Keywords:Geopressured hydrothermal system, Geothermal water, Saline water, Mud volcano, Landslide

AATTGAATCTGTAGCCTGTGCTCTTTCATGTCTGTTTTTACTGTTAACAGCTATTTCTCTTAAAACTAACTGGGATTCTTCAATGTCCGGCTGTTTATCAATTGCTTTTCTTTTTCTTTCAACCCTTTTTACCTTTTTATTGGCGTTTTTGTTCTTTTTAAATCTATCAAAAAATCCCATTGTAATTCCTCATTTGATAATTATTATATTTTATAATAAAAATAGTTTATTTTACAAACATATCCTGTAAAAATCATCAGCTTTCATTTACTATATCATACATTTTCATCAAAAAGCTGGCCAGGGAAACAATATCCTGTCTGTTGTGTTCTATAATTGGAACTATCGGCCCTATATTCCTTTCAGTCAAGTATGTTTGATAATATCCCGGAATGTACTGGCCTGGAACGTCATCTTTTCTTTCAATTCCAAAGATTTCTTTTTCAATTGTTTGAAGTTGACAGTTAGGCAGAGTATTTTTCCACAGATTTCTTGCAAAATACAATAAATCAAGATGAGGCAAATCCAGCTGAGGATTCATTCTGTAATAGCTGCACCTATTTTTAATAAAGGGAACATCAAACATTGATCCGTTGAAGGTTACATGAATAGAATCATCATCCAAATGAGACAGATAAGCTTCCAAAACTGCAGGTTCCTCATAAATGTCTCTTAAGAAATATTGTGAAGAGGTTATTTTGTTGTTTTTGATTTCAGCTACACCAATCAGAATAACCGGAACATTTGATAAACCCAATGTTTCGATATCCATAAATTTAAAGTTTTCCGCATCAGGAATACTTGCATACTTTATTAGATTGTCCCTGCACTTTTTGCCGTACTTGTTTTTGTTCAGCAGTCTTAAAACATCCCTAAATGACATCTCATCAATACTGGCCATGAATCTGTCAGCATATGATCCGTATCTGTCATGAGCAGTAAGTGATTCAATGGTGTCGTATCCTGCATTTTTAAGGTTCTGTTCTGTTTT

Abnormal fluid pressure strata at the depth of more than 1000 meters have been recognized in the Niigata oil and gas fields according to published data of drill-hole logs for petroleum exploitation. The hydraulic pressure gradients in the strata are much higher than the hydrostatic pressure gradient (10.5 kPa/m) and approach the lithostatic pressure gradient (22.6 kPa/m) with increasing depth. Geothermal waters from the Niigata oil and gas fields, e.g. the Matsunoyama geothermal waters show geyser action associated with methane gas and are typically very high in salinity with considerable amount of chloride. These waters are geochemically similar to oil brines and originally altered fossil seawaters trapped in the organic-matter-bearing sedimentary rocks based on the characteristics of hydrogen and oxygen isotope composition and hydrochemistry. Above characteristics are also extremely similar to the geopressured hydrothermal system in the Gulf of Mexico, USA. The Murono mud volcano is located in the neighborhood of the Matsunoyama area and associated with saline water and methane gas. The Shibatoge geothermal water near the mud volcano was developed at the drilling depth of 1200 meters. The geochemical characteristics of the Shibatoge geothermal water is slightly different from the Matsunoyama geothermal waters. The saline groundwater from the mud volcano is also formed by mixing the deep Na-Cl type geothermal waters into the meteoric ground waters. The hydrogen and oxygen isotope values and boron/chloride ratio suggest that the groundwater is similar to the Shibatoge geothermal water rather than the Matsunoyama geothermal water. The Na-Cl type geothermal waters and spring water from the Murono mud volcano have been influenced by the geopressured hydrothermal system in the Niigata oil and gas fields. On the other hand, Na-Cl type ground waters have limitedly appeared in active landslides or large-scale landslides in the Niigata oil and gas fields and are formed by mixing the deep Na-Cl type geothermal waters into the meteoric shallow ground waters. It is most likely that the geothermal waters inject into shallow aquifers in landslide mass, and then generate partially high pore-water pressure and are closely related to occurrence of landslides. Here we take up an example of the large-scale Kamazuka-dangosashi landslide with a length of 2000 m, a width of 2000 m and a maximum depth of 140m. Most of groundwaters from the drainage tunnel in the landslide are saline waters which contain approximately 8000 - 16000mg/kg of chloride ion and range from approximately -1.77 to -0.55 permil of Oxygen isotope value. It is impossible that the relationship between chloride concentration and oxygen isotope value can be explained by the mixture of saline water and meteoric water. It is high probability that chloride concentration is reduced by the membrane filtration. Under the high fluid pressure condition, saline waters are filtered through low-permeable mudstone with keeping constant oxygen isotope value. We also visualized profiles of electrical resistivity up to 1000 m depth in the landslide by the CSMT (Controlled-Source Magneto-Telluric) survey. This survey revealed that the super low resistivity zone was emerged wide spreading between -300m and -50m depth from the ground level. It is interpreted that the zones contain high concentration of electrolyte solution such as the fossil seawaters. It suggests that the groundwater behavior is controlled by the continuous injection of the geopressured saline waters. The geopressured hydrothermal system, anomalous high-pressure fluid might play important role to solve the causes of large-scale landslides, mud diapirs and swarm earthquakes in the Niigata oil and gas fields.